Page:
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Hebrew Lips

Fighting in Gaza, a soldier grapples with Tanach’s tension of enemies in war and humans in God’s image.

Author’s Note: This poem was written out of a real-life experience, not as a play on words in the head. To me, it attempts to contain the strong tension that exists within Jews, which might also be a source of our energy, between the Tanach, and the language of Tanach. The same Tanach that treats our enemy in a severe manner and commands us to fight them to the bitter end, is written in the Holy language of Hebrew, in which there is no other word to use for a human being except for one that reflects and respects the image of God that is human: בן אדם – Son of Adam. 


Stray dogs drag a piece of flesh to the side of the road

and lick its blood

I turn to the soldier beside me:

“Tell me, is this a ben adam?”

I ask as if Adam had only one son

and this might be him.

It wasn’t my intention to ask it this way; 

And although I’m sure the ancient stories of Tanakh, 

demanding revenge and redeeming blood,

that wish to jump from their pages 

and come to life[1] in this body of the fallen enemy that lies before 


were disappointed by my sensitive tongue, 

My Hebrew lips left me no choice

but to name him with words of honor

that maintains the image of God.

He too 

is one of the sons

Of Adam.

Winter 2023-24, Swords of Iron, Gaza’s coastal road.

שְׂפָתַיִם עִבְרִיּוֹת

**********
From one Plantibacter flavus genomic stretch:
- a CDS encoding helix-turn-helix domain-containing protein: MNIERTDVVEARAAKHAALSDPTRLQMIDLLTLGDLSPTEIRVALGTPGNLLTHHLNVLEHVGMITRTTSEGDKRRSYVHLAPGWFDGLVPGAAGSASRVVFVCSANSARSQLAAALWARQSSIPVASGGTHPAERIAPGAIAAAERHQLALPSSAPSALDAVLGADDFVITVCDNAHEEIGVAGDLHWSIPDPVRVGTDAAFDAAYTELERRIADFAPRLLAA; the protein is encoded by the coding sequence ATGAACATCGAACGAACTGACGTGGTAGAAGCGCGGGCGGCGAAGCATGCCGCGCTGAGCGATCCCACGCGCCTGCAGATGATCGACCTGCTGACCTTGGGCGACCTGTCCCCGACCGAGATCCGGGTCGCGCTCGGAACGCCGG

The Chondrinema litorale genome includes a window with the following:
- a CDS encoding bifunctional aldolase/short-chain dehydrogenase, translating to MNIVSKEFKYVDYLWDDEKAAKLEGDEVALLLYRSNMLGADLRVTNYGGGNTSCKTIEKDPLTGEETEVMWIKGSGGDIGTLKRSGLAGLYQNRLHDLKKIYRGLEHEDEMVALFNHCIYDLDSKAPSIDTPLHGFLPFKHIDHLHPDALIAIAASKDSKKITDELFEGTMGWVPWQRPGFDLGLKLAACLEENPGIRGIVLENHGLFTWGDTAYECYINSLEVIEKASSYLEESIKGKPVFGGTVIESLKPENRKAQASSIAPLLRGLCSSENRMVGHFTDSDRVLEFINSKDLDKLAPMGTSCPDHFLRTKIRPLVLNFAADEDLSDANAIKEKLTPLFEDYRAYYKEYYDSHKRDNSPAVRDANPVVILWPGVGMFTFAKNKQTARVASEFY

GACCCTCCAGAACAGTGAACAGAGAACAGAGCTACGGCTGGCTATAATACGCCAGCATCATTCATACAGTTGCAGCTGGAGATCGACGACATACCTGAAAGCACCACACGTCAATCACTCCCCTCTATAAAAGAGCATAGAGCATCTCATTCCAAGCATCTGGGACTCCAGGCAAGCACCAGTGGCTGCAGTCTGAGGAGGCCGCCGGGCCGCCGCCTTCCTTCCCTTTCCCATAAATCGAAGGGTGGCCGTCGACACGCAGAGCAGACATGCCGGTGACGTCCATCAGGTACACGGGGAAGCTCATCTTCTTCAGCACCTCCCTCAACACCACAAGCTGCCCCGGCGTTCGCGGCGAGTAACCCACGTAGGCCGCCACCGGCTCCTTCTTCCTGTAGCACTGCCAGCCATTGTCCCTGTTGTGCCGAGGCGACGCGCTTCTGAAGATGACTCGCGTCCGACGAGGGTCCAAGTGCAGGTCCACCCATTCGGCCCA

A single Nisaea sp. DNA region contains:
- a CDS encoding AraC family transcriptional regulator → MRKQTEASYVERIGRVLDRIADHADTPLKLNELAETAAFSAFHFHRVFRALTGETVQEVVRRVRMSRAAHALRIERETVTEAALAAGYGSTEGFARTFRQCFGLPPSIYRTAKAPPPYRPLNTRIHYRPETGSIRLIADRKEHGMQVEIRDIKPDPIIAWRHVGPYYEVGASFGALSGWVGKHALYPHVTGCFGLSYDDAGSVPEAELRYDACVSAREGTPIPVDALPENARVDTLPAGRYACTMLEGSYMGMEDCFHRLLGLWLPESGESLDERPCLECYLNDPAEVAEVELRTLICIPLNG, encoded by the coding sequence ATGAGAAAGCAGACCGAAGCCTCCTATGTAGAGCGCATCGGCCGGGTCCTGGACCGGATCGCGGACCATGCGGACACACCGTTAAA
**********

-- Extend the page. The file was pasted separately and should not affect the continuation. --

כַּלְבֵי רְחוֹב גָּרְרוּ רִקְמַת בָּשָׂר לְצַד הַדֶּרֶךְ

,וַיָּלֹקּוּ דָּמָה

:פָּנִיתִי לַחַיָּל שֶׁלְּצִדִּי

?תַּגִּיד, זֶה בֶּן אָדָם

שָׁאַלְתִּי כְּאִלּוּ לְאָדָם הָרִאשׁוֹן

הָיָה רַק בֶּן אֶחָד בִּלְבַד

.וְאוּלַי זֶה הוּא

,וְלֹא בְּכַוָּנָה תְּחִלָּה שָׁאַלְתִּי כָּךְ

וּבֶטַח סִפּוּרֵי תָּנָ”ךְ עַתִּיקִים

טְעוּנֵי נְקָמָה וּגְאֻלַּת דָּם

שֶׁבִּקְּשׁוּ לְצֵאת מִדַּפֵּיהֶם

וְלִרְקֹם עוֹד וְגִידִים

בְּגוּפַת הָאוֹיֵב הַמְּרֻטֶּשֶׁת לְפָנַי

,הִתְאַכְזְבוּ מֵעֲדִינוֹת לְשׁוֹנִי

אַךְ שְׂפָתַי הָעִבְרִיּוֹת לֹא הוֹתִירוּ לִי בְּרֵרָה

אֶלָּא לְכַנּוֹתוֹ בְּשֵׁם שֶׁל כָּבוֹד

.הַמְּשַׁמֵּר צַלְמוֹ שֶׁל אֱלֹהִים

אַף הוּא אֶחָד מִבָּנָיו

.שֶׁל אָדָם

.חורף תשפ”ד, חרבות ברזל, כביש החוף של עזה



Nachshon Meir Spiegelman is an educator and tour guide in Israel, a former soldier in the IDF, and the author of the children’s book Storky’s Journey Home.

[1] This Hebrew  expression is based on Yechezkel 37:8, from the vision of the dry bones coming back to life: וְרָאִ֜יתִי וְהִנֵּֽה־עֲלֵיהֶ֤ם גִּדִים֙ וּבָשָׂ֣ר עָלָ֔ה וַיִּקְרַ֧ם עֲלֵיהֶ֛ם ע֖וֹר מִלְמָ֑עְלָה וְר֖וּחַ אֵ֥ין בָּהֶֽם . “I looked, and there were sinews on them, and flesh had grown, and skin had formed over them; but there was no breath in them.” The expression literally translates to “flesh and sinews had grown,” and is meant in modern Hebrew to mean to come back to life. 




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